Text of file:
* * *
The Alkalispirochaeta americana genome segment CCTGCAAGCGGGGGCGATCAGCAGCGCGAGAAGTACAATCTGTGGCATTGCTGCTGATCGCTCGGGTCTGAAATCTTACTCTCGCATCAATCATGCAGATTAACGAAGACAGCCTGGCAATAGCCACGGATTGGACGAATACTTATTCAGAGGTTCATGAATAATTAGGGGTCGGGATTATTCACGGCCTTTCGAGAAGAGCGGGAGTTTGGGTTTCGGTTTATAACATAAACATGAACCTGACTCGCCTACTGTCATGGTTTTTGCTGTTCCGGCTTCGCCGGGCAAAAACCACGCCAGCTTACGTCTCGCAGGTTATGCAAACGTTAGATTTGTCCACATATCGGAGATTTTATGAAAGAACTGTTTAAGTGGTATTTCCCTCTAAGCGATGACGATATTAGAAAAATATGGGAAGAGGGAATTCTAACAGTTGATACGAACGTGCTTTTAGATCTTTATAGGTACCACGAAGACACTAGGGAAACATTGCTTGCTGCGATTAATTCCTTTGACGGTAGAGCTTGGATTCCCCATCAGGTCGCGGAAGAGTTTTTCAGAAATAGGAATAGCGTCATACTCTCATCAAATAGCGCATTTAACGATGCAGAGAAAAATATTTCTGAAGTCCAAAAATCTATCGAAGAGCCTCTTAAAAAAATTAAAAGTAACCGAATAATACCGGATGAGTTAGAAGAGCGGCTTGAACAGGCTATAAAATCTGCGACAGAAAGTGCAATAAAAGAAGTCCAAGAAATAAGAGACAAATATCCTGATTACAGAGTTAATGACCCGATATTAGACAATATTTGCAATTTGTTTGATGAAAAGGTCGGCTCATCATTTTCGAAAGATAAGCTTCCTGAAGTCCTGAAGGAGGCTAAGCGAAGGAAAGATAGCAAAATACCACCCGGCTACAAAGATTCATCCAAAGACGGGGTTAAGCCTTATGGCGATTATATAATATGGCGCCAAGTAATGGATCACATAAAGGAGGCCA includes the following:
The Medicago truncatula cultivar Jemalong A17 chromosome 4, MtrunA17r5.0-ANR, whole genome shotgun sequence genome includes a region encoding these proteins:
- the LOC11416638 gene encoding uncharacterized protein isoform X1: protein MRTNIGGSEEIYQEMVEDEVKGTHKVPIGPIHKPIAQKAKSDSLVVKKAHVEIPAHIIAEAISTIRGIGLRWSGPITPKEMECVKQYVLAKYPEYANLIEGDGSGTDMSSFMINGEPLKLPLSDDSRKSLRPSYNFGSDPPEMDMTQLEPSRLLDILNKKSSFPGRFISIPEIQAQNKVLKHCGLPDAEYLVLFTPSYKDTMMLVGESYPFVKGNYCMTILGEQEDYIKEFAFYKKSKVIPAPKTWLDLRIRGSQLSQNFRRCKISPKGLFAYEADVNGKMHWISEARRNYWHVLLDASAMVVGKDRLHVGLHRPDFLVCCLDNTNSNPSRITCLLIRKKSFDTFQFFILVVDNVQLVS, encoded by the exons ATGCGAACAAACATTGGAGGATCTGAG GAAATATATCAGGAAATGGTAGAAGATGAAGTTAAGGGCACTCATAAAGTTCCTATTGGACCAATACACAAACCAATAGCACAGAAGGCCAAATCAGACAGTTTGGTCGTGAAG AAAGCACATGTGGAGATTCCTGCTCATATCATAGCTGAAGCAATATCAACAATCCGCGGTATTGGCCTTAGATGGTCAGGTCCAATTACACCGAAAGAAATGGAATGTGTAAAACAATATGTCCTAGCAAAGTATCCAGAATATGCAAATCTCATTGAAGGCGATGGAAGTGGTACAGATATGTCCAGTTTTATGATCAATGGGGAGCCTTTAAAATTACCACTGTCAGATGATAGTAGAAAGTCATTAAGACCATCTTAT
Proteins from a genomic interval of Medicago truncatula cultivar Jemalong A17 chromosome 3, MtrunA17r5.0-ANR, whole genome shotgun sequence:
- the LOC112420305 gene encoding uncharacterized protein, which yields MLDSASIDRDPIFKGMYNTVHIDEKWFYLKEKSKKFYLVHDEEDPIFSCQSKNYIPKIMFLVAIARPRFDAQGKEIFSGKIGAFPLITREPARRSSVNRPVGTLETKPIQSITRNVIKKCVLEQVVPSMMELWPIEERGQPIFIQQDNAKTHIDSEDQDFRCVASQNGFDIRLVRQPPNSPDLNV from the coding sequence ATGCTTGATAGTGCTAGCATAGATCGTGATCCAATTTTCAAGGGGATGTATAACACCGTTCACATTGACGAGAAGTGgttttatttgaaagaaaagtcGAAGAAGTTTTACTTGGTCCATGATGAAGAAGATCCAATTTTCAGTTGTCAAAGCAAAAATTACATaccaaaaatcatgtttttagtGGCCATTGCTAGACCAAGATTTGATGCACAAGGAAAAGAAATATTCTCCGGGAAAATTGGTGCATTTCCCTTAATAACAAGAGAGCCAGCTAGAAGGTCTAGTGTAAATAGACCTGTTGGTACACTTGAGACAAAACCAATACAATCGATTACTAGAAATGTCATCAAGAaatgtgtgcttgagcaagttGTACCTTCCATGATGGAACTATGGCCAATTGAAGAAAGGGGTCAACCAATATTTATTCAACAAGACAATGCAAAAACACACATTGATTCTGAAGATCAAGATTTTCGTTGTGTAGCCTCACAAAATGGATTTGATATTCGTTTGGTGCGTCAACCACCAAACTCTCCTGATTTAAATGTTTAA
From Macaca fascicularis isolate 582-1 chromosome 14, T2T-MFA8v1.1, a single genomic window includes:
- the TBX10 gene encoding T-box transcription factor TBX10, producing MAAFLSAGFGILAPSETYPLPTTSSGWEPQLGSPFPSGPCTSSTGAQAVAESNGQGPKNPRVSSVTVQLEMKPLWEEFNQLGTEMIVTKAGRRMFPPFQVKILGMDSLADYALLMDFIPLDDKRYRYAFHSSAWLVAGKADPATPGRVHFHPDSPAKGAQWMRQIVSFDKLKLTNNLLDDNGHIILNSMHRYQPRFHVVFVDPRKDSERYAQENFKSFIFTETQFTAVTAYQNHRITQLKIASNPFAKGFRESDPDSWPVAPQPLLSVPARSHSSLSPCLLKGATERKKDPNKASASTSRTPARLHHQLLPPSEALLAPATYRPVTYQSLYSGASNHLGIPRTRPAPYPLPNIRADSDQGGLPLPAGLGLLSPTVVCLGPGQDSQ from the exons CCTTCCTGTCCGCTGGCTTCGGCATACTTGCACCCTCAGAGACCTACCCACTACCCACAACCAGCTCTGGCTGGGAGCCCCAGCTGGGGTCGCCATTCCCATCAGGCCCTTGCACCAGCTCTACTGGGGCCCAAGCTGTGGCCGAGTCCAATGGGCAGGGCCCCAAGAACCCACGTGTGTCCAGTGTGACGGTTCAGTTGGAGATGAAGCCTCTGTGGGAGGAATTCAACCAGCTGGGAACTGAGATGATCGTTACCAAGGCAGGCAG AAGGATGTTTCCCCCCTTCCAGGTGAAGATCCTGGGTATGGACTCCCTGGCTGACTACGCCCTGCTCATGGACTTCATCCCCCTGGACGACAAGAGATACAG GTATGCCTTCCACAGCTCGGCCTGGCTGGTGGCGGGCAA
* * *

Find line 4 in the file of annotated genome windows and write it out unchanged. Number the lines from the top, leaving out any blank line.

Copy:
Proteins from a genomic interval of Medicago truncatula cultivar Jemalong A17 chromosome 3, MtrunA17r5.0-ANR, whole genome shotgun sequence: